"There was no single defining, light bulb moment when I stepped over the no man's land between anti-abortion and pro-choice."

Let me be clear: there is nothing wrong about wanting to be a mother. Just as there is nothing wrong with not wanting to be a mother. Having that choice, however, is vital to helping us as a culture overcome this idea that women are meant for a specific biological and emotional destiny. That women cannot and should not be the center of their own lives, even for a moment.

There was no single defining, light bulb moment when I stepped over the no man's land between anti-abortion and pro-choice. My realization that I believe wholly and passionately in a woman's right to choose was something that came to me as gradually as watching snow cover a lawn. My views, however, were tempered in the furnace of the 2016 election and the anti-woman, anti-choice policies and rhetoric that dominate our daily cultural discourse ever since.

Today, we face an administration that is more openly hostile toward abortion than we have ever seen. Political candidates openly run on promises of overturning Roe v. Wade, the landmark 1973 Supreme Court decision that effectively legalized abortion nationwide, and which these politicians and their constituency view as a moral blight on our country. Supreme Court justices are nominated (and confirmed) in part because they have records indicating they will support an anti-abortion agenda.

Critics calling for the government to "defund" Planned Parenthood (for which abortions make up approximately 3 percent of all the organization's services) fail to seriously consider the ramifications for those who rely on Planned Parenthood's necessary cancer screenings, birth control, STD testing, and both sex and reproductive education services.

States like Missouri, Kentucky, Utah, and Tennessee continue to pass abortion restrictions devoid of scientific evidence that tie up clinics and providers in red tape with the explicit purpose of making abortions more challenging or even outright impossible for some women (especially women of color) to access. These targeted legislative hit jobs have led to the rise of unethical crisis pregnancy centers, which are notorious for using coercive tactics to counsel reluctant women against abortion. This past June, the Supreme Court ruled 5-to-4 that these centers need not provide abortion information to pregnant visitors.

Finally, inaccuracies and flat-out lies about abortion — that having an abortion will hurt a woman's future fertility, or that women who have abortions are more likely to suffer mental health issues or develop breast cancer — continue to perpetuate a toxic cycle of shame and ignorance.

The truth is, despite declining rates, abortion is a common experience for women in the United States, as nearly one in four will terminate a pregnancy in her lifetime. In fact, it's so common that Catholic women have abortions at relatively the same rate as all women. The reasons for terminating a pregnancy can be complex and related to a multitude of personal, medical, and socioeconomic factors beyond whether the woman is for or against abortion. Arguments that rob women of the choice to prioritize their own bodies, desires, and lives reduce women to being of second importance.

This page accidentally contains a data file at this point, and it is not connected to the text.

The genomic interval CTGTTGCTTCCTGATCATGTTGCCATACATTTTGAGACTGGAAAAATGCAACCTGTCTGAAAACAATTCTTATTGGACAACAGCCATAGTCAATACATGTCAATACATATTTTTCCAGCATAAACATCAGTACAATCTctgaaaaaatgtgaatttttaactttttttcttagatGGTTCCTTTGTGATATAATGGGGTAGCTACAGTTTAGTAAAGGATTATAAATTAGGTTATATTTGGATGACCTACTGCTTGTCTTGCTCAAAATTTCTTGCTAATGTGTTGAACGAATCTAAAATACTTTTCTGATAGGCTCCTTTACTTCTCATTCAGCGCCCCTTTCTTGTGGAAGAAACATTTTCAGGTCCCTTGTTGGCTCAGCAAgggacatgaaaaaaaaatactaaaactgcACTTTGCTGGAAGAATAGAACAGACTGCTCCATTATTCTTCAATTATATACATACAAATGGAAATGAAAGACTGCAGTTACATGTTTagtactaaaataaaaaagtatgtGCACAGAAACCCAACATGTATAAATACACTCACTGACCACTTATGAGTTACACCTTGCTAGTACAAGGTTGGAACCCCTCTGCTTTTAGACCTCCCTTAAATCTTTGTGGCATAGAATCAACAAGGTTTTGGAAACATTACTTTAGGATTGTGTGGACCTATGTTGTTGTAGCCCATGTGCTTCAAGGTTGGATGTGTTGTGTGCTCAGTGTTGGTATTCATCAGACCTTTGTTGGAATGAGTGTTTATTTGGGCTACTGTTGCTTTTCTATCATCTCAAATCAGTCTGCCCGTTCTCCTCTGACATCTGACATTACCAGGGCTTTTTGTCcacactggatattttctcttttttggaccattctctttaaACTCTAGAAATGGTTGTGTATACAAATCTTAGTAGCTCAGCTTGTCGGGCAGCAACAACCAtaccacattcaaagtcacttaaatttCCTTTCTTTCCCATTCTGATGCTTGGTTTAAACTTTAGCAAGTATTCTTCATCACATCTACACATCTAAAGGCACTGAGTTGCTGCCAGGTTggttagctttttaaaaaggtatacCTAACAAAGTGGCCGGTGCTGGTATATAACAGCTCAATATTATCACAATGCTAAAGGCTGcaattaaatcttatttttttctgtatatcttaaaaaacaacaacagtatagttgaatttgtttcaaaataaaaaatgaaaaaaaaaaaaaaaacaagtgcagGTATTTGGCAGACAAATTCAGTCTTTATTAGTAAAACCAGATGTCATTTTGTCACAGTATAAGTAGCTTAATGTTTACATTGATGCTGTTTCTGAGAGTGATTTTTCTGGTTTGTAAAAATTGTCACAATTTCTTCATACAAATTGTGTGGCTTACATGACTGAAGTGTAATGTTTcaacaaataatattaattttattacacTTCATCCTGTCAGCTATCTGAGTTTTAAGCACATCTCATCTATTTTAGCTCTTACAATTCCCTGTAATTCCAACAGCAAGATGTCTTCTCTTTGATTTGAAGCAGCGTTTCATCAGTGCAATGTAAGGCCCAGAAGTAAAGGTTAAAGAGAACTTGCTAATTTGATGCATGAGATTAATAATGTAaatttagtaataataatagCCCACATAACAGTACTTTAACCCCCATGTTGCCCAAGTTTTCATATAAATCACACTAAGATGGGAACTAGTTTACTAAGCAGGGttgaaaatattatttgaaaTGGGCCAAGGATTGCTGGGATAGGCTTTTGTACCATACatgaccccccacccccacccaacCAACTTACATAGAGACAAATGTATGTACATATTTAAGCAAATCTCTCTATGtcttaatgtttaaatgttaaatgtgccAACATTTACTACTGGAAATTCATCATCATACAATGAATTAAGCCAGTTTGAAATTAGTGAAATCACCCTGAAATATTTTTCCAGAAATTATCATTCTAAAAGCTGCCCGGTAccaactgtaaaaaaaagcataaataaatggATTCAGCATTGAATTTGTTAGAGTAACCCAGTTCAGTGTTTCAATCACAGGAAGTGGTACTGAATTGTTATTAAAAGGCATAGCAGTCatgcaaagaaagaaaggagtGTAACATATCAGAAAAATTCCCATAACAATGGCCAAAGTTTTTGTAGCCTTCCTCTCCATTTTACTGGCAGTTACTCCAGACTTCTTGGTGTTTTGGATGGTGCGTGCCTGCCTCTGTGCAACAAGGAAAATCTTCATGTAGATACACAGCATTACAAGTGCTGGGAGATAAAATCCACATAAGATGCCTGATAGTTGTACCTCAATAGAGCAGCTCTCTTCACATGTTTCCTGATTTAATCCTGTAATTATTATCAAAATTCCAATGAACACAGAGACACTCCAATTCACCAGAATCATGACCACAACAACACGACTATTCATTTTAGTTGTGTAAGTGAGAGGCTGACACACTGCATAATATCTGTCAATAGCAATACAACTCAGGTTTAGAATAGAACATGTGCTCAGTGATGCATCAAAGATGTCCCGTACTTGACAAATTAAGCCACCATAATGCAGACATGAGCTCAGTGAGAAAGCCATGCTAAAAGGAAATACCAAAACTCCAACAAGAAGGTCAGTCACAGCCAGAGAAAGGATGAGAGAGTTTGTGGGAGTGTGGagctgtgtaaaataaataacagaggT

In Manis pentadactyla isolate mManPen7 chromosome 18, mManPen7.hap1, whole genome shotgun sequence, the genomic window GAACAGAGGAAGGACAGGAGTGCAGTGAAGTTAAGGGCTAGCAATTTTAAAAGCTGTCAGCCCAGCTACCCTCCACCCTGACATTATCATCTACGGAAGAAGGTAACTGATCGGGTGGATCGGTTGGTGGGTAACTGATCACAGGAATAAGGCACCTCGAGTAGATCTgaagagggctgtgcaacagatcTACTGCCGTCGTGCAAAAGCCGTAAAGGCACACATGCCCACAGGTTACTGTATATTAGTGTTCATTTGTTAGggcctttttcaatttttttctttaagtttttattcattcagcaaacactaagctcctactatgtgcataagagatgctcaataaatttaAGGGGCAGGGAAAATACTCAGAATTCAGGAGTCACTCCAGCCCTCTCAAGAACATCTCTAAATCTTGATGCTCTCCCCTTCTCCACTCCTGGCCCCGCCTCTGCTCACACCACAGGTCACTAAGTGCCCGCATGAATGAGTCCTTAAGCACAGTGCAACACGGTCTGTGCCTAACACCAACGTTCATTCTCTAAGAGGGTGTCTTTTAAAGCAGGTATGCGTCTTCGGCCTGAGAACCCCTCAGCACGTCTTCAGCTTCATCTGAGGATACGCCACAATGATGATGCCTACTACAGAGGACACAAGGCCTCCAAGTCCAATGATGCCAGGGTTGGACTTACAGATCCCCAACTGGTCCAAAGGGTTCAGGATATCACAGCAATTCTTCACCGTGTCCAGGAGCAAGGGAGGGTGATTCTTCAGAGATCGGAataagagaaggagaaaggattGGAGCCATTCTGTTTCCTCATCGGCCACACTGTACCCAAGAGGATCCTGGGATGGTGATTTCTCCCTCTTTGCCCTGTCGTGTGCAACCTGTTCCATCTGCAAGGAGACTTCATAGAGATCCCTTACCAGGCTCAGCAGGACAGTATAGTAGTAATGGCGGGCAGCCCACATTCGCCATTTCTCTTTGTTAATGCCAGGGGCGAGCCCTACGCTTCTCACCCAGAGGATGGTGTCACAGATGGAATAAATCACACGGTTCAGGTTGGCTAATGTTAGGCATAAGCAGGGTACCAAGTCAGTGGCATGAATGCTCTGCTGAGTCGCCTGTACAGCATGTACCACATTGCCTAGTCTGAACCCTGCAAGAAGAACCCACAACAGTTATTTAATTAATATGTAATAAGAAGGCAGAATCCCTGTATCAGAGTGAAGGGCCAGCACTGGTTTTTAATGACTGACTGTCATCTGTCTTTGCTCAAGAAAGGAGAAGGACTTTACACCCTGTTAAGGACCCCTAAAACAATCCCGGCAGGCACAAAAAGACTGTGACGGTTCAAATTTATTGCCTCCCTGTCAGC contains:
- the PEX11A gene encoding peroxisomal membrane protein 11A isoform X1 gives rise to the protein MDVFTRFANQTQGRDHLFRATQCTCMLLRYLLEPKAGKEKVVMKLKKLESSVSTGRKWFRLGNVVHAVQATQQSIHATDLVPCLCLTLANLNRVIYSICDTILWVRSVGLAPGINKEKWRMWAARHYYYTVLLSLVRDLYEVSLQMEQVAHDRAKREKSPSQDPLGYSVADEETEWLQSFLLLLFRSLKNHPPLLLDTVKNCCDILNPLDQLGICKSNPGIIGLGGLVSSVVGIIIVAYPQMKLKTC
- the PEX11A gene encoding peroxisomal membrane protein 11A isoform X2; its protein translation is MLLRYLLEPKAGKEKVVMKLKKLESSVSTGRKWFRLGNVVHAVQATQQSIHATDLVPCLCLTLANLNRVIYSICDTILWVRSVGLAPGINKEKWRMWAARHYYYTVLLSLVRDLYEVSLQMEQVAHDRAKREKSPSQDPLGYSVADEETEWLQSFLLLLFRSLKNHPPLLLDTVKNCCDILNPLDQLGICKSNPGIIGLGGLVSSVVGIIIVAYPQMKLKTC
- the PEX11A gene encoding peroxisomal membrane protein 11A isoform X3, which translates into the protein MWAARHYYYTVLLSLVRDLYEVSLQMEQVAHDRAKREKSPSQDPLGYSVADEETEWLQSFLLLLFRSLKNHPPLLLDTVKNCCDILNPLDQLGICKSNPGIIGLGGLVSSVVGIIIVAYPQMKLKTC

Some in the anti-abortion movement will argue that they believe women deserve better than abortion. I agree with them on part of that sentence: that women deserve better. My counter argument is that abortion — much like comprehensive health and reproductive care, policies that mandate paid family leave, and unfettered access to birth control — can be part of that better for women living in a society that purports to value freedom and choice, but only for some.

To be transparent: I have never had an abortion because I have never been pregnant. This fact, however, neither discredits my opinion nor discounts my voice.

I also have never before had this discussion out loud and with other women. It was only at this most recent Women's March, as I walked with my friends in the cordoned-off streets of Washington, D.C., that I brought up the subject in an effort to organize my thoughts. After all, it was an appropriate setting.

On our way to the gathering point, we stepped over remainders of the previous day's March for Life. Anti-abortion stickers stuck to metal sign posts. A box three-fourths-filled with leftover anti-abortion posters. Discarded flyers and buttons being swept up in the street. To me, they were strange reminders of the life I had once lived. A life I left for one of choice and possibility for myself, my sisters, the women I do and don't know, and, should I choose to have them, my daughters.